Numbers predict teacher shortage in Minnesota

Amy Olson

As teachers in the baby boomer generation approach retirement age, Minnesota could face a shortage of elementary and secondary instructors.
About 20,000 of the state’s approximately 56,000 teachers will reach retirement age in the next 10 years, according to data from the state’s Department of Children, Families and Learning.
The departure of those instructors, coupled with teachers who leave the profession after working for only a few years, could produce a shortage of licensed instructors, said Debra Hare, associate program director at the Humphrey Institute’s Center for School Change.
The center is studying the potential shortage; Hare said she hopes the study will be released at the end of February.
The initial data suggests that the state will not experience an overall shortage of instructors. Instead, school districts might have difficulty hiring teachers in certain areas, such as math, science and special education, she said.
Districts are having a tougher time recruiting math and science teachers because jobs in private industry pay substantially more, said Mary Bents, associate dean of the College of Education and Human Development.
Bents said the enrollment has risen in the University’s licensure programs, but those increases are not necessarily indicative of beefed up recruiting efforts. The University’s teacher licensing programs are offered only at the post-baccalaureate level.
Since licensed students finish just short of a master’s degree, Bents added that the increase might be the result of teachers returning to the University to finish master’s degrees.
Calculating a potential shortage is more difficult because in addition to retirement, some instructors are leaving the profession before retirement age, Hare said. She said she has seen unconfirmed figures indicating that one-half of all teachers are leaving their professions within five years.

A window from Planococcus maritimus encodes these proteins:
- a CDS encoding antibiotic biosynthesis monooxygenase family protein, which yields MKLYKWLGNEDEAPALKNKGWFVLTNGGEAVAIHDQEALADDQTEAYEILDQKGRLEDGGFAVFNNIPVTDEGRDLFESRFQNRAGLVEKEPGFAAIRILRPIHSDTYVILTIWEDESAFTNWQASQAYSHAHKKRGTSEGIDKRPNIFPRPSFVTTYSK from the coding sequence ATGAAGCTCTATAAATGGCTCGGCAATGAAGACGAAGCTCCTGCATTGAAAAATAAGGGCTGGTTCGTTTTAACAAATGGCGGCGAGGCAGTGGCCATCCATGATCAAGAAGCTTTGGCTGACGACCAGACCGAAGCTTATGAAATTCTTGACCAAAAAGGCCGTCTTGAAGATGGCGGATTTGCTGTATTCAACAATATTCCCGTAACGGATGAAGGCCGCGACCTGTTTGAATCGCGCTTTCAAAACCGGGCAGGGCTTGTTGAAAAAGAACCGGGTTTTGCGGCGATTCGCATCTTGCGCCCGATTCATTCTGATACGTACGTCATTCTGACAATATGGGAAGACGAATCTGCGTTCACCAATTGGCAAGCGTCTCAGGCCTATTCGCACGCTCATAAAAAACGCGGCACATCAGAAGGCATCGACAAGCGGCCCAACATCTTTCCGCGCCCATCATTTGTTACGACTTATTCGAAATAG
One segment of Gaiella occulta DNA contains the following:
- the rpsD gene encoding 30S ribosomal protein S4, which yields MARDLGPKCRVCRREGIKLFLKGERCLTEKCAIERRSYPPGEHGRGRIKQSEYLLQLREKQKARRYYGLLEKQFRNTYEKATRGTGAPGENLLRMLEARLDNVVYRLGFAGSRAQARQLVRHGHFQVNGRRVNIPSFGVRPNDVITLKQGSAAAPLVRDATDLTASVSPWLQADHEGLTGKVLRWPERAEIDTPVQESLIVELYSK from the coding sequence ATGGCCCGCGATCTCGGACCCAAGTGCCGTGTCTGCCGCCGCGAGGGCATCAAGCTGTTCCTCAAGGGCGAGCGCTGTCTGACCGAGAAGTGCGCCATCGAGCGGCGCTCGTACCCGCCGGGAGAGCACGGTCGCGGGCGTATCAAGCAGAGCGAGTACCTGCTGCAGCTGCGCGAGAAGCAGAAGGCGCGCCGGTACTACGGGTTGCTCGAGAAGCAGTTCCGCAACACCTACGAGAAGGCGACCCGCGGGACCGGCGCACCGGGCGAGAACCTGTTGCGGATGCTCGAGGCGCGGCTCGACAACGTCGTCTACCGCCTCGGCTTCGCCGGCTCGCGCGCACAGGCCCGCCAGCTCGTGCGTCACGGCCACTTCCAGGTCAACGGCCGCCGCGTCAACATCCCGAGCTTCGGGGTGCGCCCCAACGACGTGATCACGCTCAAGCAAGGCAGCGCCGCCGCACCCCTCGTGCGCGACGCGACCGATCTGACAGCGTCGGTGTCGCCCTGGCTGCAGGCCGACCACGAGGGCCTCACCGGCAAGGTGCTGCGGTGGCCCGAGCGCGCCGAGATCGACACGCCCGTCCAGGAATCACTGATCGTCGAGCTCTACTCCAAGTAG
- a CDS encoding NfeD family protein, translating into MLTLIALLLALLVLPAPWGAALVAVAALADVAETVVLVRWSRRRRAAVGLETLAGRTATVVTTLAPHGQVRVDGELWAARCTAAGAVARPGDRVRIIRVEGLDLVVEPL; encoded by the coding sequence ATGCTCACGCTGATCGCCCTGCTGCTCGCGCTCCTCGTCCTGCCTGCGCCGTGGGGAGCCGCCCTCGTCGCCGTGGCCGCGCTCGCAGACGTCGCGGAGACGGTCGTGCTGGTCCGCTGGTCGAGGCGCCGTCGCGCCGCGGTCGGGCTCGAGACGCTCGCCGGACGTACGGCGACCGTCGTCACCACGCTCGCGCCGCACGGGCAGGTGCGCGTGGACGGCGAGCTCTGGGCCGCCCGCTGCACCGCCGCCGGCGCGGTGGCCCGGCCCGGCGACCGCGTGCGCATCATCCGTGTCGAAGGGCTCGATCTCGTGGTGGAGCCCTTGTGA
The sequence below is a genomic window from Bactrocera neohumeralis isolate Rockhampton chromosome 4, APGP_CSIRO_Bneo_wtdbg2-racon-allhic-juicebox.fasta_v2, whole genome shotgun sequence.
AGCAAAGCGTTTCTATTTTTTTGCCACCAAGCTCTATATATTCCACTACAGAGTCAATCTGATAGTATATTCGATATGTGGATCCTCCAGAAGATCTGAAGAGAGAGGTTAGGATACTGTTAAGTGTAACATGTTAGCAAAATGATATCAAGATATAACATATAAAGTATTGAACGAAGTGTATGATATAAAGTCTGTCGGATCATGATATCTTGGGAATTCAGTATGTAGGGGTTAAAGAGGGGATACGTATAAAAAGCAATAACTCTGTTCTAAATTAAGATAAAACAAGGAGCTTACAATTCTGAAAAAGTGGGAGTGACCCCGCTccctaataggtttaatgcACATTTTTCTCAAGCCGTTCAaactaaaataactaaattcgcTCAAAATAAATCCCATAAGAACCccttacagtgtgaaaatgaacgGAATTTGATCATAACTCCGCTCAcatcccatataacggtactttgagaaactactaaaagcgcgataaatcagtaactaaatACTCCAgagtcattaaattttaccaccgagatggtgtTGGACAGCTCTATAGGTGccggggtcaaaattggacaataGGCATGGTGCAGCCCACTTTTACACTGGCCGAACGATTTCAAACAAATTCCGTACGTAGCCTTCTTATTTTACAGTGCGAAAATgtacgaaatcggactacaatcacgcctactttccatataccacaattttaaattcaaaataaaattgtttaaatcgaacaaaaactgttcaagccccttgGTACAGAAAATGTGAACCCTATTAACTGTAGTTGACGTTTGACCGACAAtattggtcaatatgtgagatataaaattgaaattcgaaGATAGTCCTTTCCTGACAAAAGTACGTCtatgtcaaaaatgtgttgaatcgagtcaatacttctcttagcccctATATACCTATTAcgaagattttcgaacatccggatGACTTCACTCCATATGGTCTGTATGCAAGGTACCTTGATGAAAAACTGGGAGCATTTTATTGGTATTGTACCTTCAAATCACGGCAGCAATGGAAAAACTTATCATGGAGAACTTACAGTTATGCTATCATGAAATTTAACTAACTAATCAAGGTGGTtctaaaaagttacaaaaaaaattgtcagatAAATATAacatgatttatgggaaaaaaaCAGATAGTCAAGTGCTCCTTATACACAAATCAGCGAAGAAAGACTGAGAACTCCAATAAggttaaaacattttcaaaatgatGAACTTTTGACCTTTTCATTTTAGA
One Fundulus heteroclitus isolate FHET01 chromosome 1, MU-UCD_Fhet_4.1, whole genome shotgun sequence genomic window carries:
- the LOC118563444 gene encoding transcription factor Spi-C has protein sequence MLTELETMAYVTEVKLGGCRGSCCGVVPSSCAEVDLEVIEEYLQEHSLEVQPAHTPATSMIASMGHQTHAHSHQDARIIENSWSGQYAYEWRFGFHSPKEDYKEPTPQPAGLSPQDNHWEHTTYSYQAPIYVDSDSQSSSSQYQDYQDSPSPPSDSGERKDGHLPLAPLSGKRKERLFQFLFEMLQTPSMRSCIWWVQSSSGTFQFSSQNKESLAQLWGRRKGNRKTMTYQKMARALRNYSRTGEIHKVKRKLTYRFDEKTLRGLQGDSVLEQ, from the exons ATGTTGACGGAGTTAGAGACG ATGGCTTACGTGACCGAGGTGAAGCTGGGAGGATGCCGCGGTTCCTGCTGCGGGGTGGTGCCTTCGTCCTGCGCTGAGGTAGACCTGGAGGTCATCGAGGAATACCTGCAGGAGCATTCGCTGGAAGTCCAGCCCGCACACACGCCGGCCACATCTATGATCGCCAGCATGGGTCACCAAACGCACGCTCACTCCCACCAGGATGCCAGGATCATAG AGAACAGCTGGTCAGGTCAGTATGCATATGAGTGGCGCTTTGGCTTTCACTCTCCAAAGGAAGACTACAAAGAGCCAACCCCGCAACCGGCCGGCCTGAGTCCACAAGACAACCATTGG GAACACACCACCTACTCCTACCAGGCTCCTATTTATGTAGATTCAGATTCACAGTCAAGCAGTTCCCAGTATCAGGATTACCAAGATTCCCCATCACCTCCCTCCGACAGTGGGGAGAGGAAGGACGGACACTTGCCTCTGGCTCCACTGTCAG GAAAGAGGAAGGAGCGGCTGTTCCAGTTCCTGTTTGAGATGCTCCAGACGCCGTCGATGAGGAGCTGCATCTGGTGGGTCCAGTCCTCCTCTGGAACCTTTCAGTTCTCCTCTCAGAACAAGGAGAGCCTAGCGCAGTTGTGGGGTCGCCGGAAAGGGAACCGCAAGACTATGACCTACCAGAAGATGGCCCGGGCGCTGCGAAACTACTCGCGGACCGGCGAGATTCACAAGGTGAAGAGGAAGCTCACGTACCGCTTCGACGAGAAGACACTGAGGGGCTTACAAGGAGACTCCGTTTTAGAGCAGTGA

Hare and other colleagues are trying to determine if that figure is accurate and what impact it could have.
While a number of teachers retire each year, the state’s Department of Children, Families and Learning receives 28,000 applications for teaching licensure, including new licenses and renewals.
The state might already be facing a shortage of primary and secondary school teachers, said Robert Clay, education department head at Winona State University.
During the late 1980s and early 1990s, Minnesota had an oversupply of teachers. As a result, fewer students have pursued education degrees during that period, Clay said, meaning there might not be enough teachers to replace the ones who leave.
“We should have increased the number of students five years ago,” Clay said.
Clay said he receives calls each week from school districts inquiring about graduates. In some cases, students are getting licensed and doing their clinical practice, or student teaching, after they have been hired.
In addition to needing full-time teachers, Clay said many districts do not have enough licensed substitute teachers to fill in, forcing some districts to seek provisional licenses or waivers for other professionals with a bachelor’s degree.
But a predicted shortage would not necessarily increase recruiting efforts at the 26 public and private colleges throughout the state that train teachers, Clay said. Winona State’s program would not be able to recruit more students unless the Legislature appropriates more money for teacher education. Nearly 1,000 students pursue elementary and secondary education degrees at Winona State.